A beautiful article! Thank you. And I agree... I have been reflecting a lot myself recently about what I might have done right - and not so right - when it comes to my son. Arthur left a month ago to start a 4-year programme in engineering at Cambridge. His main reason for choosing the course is that it is the broadest in terms of the possibilities it gives him career-wise and it is all about creative problem solving. And apparently, that's what the top firms in this world are after: young people with creative thinking skills and creative problem solving abilities... And I ask myself whether I can really take any credit for the beautiful and wise young man my son is turning into. I myself did not grow up with enlightened parents and with opportunities to join or be part of enlightened communities such as the Scout Association. All I did was love him, the best I possibly could - and my best for me was probably not always the best for him at times - and most importantly, give him as many opportunities to experience life in new and different ways and share with him what I thought and how I felt. I have never wanted to be his teacher, but his shield, his nest, his jumping board, his friend and his guide. It's been real hard to see him fly away. He knows where I am but I am quite clear that the "job" as his mother is "done". And your list of tips is great. The one thing that it is missing for me is the importance of story telling, of understanding that we make our own story whilst needing to respect and honour our ancestors' legacy and history, that every moment in life is about creating and sharing a story, of creating our own legacy. As we know storytelling is where the imagination thrives and after all, without imagination, would there be any problem solving? Thank you again.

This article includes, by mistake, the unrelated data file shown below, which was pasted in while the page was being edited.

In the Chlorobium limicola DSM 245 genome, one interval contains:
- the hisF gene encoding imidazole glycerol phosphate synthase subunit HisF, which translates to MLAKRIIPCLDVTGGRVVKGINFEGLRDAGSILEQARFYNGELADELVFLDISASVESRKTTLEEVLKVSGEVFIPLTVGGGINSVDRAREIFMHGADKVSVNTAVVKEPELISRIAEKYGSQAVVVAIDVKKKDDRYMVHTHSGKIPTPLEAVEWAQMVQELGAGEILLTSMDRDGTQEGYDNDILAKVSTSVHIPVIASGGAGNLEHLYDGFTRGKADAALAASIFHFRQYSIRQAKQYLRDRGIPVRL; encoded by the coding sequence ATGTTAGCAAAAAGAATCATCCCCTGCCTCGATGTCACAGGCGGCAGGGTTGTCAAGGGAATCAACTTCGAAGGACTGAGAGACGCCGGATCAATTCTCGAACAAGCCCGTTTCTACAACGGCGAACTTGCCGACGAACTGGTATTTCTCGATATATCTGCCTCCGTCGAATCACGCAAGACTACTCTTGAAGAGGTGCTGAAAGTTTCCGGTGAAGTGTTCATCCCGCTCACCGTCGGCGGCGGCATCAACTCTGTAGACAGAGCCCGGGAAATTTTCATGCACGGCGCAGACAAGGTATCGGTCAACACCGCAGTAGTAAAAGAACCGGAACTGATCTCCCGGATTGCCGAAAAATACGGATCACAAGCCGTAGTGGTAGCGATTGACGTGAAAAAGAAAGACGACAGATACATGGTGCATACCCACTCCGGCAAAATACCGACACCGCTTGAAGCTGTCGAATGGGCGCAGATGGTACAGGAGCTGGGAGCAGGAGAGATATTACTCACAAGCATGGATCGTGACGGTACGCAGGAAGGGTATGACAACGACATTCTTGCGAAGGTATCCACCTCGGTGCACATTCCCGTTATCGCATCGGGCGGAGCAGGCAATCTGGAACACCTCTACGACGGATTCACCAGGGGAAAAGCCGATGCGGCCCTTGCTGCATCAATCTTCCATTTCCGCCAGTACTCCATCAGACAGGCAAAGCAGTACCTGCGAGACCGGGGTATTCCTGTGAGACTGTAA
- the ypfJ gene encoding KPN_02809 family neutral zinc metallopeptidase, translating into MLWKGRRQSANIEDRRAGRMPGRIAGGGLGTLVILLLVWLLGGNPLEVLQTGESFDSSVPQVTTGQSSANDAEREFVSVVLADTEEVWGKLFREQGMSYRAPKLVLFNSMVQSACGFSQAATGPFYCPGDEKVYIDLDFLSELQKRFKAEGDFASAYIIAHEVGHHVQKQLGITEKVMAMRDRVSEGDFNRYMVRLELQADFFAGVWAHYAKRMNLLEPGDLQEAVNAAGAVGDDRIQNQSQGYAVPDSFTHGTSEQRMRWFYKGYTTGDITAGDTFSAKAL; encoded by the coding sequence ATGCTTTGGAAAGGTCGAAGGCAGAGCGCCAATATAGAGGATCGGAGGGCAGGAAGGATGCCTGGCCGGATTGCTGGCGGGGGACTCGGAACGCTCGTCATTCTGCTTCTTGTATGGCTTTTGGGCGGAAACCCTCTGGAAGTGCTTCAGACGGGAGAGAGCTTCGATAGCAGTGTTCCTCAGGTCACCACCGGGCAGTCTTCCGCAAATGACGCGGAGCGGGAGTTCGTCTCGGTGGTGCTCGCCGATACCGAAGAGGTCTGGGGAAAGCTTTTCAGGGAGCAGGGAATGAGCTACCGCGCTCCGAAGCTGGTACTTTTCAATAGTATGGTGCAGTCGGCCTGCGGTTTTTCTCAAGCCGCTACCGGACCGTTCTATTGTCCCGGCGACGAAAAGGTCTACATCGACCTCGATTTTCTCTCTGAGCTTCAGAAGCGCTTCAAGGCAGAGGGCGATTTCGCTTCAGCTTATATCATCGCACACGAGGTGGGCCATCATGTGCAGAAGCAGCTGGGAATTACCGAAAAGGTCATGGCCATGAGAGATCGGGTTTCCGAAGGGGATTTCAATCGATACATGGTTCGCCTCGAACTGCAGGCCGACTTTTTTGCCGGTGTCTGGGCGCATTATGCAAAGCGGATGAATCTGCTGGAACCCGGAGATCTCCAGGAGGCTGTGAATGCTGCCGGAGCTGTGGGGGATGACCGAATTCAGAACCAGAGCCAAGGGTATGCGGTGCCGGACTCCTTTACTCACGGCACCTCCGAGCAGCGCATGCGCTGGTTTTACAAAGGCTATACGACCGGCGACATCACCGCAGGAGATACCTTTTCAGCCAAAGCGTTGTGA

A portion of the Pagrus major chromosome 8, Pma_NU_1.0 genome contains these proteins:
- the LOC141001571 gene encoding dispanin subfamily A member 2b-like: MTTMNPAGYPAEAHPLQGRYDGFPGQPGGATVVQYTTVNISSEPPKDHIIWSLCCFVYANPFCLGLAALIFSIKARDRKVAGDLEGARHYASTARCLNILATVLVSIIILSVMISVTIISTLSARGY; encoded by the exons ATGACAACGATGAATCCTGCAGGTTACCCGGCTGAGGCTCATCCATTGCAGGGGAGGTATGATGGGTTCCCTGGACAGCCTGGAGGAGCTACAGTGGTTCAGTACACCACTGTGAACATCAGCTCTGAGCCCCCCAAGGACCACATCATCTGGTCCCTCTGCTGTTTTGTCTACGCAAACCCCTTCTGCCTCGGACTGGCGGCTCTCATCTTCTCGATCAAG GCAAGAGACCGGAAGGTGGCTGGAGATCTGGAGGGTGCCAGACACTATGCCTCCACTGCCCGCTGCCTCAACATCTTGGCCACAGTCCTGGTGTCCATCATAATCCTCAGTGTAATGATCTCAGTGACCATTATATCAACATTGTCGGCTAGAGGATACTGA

J.V.